Your “Instant” Messages May Be Forever

Despite the name, instant messages can stick around for a long, long time. Your conversations may live on, long after you’ve shut down your IM client – depending on what service you’re using and what controls you or your employer may have in place.

For example, Google saves every chat session conducted in Gmail automatically and makes those chats fully searchable. Trillian, a standalone client that supports AIM, Yahoo, and Microsoft Live, also automatically logs all conversations. On the other hand, the basic messaging clients for AIM, Yahoo and Microsoft do not automatically store conversations but can be configured to do so.

More IM services are coming out with enhanced versions for corporate use. AIM Pro, a free version for individuals and businesses, offers better security, voice and video conferencing, and integration with Microsoft Outlook. And Microsoft’s Live Communications server allows corporate IT departments to log and search employee conversations, including those on IM services like Yahoo and AOL.

So what’s the take-home?

When you’re at work, be aware that your employer’s policy toward email may extend to instant messages and don’t write anything you wouldn’t want your boss to read. And look on the bright side: just as email provides you with a digital paper trail for work-based communications, saved instant messages can serve much the same function. As instant messenger enhancements continue to develop, this tool will only become more valuable.


Master Microsoft Keyboard Shortcuts

A lot of folks can go for years without ever using – or figuring out how to use – that funny-looking key in the lower left-hand corner of their Microsoft keyboard. But the Windows logo key can help you switch between applications, clear open windows off your desktop, and a whole lot more. The chart below shows you how.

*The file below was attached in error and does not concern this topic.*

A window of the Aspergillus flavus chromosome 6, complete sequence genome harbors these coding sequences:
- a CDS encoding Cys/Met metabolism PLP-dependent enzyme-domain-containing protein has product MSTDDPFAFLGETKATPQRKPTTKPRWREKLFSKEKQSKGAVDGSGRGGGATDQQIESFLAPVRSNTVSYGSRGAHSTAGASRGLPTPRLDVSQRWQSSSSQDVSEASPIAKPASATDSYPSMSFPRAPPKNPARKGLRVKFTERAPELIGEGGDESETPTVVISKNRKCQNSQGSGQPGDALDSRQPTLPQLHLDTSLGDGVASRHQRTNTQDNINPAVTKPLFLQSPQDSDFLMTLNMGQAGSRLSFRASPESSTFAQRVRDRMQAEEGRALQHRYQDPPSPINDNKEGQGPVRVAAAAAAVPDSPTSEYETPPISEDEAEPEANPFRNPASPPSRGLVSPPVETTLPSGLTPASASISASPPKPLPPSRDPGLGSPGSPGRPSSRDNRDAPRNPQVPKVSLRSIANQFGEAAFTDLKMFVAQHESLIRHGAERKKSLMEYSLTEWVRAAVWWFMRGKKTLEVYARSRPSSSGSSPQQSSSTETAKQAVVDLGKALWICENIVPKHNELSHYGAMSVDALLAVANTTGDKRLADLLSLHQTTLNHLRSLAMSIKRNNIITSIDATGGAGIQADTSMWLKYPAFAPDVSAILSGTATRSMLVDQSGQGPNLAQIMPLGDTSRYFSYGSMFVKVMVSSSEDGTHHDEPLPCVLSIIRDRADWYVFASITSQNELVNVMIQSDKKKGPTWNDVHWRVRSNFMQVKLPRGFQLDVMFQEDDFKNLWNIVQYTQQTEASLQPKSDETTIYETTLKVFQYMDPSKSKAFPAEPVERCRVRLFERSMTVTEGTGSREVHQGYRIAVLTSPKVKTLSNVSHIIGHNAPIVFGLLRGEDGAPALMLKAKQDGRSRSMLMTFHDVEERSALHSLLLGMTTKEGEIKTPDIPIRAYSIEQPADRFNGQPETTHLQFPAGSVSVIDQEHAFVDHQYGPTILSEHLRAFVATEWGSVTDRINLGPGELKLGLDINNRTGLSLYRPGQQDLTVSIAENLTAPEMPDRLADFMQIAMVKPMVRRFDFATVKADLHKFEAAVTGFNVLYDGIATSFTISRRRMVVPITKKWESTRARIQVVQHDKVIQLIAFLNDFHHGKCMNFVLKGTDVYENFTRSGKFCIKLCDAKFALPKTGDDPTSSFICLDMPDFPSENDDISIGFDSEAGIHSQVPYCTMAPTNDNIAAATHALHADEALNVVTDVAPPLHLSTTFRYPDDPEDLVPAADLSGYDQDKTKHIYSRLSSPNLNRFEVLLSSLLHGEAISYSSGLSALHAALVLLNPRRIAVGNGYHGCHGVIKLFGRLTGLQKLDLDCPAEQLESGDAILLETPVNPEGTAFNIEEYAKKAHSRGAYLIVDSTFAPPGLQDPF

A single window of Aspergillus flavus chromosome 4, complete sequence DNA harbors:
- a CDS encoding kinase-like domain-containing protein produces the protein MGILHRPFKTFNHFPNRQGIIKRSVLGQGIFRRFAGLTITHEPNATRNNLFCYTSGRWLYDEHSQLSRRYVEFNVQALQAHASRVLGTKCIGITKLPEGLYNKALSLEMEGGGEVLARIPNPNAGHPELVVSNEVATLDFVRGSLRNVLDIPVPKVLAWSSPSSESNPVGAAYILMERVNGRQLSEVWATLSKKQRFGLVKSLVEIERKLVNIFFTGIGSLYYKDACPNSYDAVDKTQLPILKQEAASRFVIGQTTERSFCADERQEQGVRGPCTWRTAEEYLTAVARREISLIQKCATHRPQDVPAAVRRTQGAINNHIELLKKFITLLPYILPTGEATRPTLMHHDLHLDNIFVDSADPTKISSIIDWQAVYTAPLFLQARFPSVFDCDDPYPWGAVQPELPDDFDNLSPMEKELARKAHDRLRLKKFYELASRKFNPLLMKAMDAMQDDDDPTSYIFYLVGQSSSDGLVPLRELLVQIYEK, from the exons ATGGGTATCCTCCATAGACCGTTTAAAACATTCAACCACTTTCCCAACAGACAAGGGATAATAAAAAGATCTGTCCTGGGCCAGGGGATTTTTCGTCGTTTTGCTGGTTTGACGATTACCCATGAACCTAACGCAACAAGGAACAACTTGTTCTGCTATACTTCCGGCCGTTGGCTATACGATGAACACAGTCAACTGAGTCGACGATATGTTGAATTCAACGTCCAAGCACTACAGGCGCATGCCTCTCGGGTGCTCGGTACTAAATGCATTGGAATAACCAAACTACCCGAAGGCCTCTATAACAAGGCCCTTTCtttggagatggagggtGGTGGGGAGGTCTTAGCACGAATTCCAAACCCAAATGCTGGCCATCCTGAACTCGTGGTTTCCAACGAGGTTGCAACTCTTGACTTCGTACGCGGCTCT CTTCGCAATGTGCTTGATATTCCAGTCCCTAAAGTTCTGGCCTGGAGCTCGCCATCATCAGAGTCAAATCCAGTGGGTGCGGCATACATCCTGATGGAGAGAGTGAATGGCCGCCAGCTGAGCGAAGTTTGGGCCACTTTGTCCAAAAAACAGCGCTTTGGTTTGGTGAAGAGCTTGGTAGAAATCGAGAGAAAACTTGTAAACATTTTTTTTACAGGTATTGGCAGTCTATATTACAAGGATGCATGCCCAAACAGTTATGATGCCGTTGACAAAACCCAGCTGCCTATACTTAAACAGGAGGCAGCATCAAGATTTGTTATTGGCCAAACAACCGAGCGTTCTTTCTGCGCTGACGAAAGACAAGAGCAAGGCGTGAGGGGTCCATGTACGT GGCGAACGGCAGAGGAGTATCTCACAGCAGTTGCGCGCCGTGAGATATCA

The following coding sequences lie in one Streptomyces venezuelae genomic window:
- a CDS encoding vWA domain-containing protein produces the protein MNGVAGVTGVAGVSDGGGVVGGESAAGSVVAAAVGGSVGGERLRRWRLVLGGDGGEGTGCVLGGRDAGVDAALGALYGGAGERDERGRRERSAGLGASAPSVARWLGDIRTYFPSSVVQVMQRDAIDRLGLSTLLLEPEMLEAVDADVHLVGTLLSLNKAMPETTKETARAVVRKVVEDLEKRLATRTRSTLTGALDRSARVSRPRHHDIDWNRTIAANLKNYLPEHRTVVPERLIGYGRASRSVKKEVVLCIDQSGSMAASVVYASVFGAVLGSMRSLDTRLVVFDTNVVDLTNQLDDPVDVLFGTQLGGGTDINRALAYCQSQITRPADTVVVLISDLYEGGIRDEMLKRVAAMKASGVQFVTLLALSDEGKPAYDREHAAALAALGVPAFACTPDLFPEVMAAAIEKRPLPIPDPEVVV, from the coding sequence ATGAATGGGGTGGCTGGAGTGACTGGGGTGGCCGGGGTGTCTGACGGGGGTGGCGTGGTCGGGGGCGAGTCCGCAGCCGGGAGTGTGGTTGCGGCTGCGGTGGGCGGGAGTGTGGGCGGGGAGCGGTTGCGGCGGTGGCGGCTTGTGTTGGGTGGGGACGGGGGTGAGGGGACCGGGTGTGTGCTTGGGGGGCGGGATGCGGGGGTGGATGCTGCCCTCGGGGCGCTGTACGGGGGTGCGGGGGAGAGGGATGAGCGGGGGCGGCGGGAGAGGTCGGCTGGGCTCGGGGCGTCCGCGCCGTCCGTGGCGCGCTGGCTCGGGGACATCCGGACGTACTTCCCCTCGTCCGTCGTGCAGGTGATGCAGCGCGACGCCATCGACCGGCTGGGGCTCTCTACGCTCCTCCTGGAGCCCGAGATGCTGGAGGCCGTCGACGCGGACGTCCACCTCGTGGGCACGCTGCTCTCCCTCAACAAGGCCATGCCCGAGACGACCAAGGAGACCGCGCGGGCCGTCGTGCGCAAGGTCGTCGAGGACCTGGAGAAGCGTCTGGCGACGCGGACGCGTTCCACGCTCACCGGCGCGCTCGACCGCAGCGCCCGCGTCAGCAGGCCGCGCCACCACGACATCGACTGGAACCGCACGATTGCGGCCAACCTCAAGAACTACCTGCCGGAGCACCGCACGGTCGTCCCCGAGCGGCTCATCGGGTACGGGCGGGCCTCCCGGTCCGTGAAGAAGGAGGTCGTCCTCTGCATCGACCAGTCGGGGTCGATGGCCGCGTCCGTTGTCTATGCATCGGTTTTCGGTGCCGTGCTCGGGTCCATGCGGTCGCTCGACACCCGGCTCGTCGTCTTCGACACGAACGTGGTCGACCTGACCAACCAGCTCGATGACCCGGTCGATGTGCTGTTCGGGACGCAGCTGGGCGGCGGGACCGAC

Key Combination
Windows logo key
Open or close the Start menu
Windows logo key +PAUSE
Display the System Properties dialog box
Windows logo key +D
Display the desktop
Windows logo key +M
Minimize all windows
Windows logo key +SHIFT+M
Restore minimized windows to the desktop
Windows logo key +E
Open Windows Explorer
Windows logo key +F
Search for a file or folder
CTRL+Windows logo key +F
Search for computers (if you are on a network)
Windows logo key +L
Lock your computer or switch users
Windows logo key +R
Open the Run dialog box
Windows logo key +T
Cycle through programs on the taskbar
Windows logo key +TAB
Cycle through programs on the taskbar by using Windows Flip 3-D
CTRL+Windows logo key +TAB
Use the arrow keys to cycle through programs on the taskbar by using Windows Flip 3-D
Windows logo key +SPACEBAR
Bring all gadgets to the front and select Windows Sidebar
Windows logo key +G
Cycle through Sidebar gadgets
Windows logo key +U
Open Ease of Access Center
Windows logo key +X
Open Windows Mobility Center
Windows logo key with any number key
Open the Quick Launch shortcut that is in the position that corresponds to the number. For example, Windows logo key +1 to launch the first shortcut in the Quick Launch menu.

When Your Office Goes Wireless

If you work in an office where employees travel often or where you host a lot of visitors, you’ll want to set up a wireless network so that itinerant workers can stay productive. Business travelers at this point are old pros at sniffing out and tapping into wireless hotspots – but that doesn’t mean you can’t make things a little easier and safer for them.

First, set up your hotspot in an accessible area. If you’ve got your router sitting in a concrete-walled storage closet at the end of the building (not likely, but as an example), it won’t be of much use to guests all the way on the other side of the building.

Make sure your router sits well within range of where mobile workers and guests tend to work – near your guest or floating cubicles, if you have them. Your wireless network should also be accessible from your conference room so that people giving presentations or participating in meetings can get on the Internet if they need to.

Everybody knows that wireless networks can be major security failure points, so take some measures to protect yourself. Encrypt your network, rename it, and give it a strong password. To this day it’s shocking how many office buildings you can go into and immediately sniff out a half-dozen unsecured networks named “LINKSYS.”

Make sure your network has WPA (Wi-Fi Protected Access) encryption, give your network a name that’s unique but doesn’t clearly identify your company as the owner (lest this attract the attention of anyone looking to hack into your network specifically), and then give your network a long password with both letters and numbers.

If all of this sounds like a bit of a hassle, that’s because it can be! Many laypeople who are pretty technically savvy find wireless network setups just a bit beyond their comfort zone. That’s where CMIT comes in. We have skilled and seasoned technicians  ready to help set up a secure wireless network for your business – just give us a call!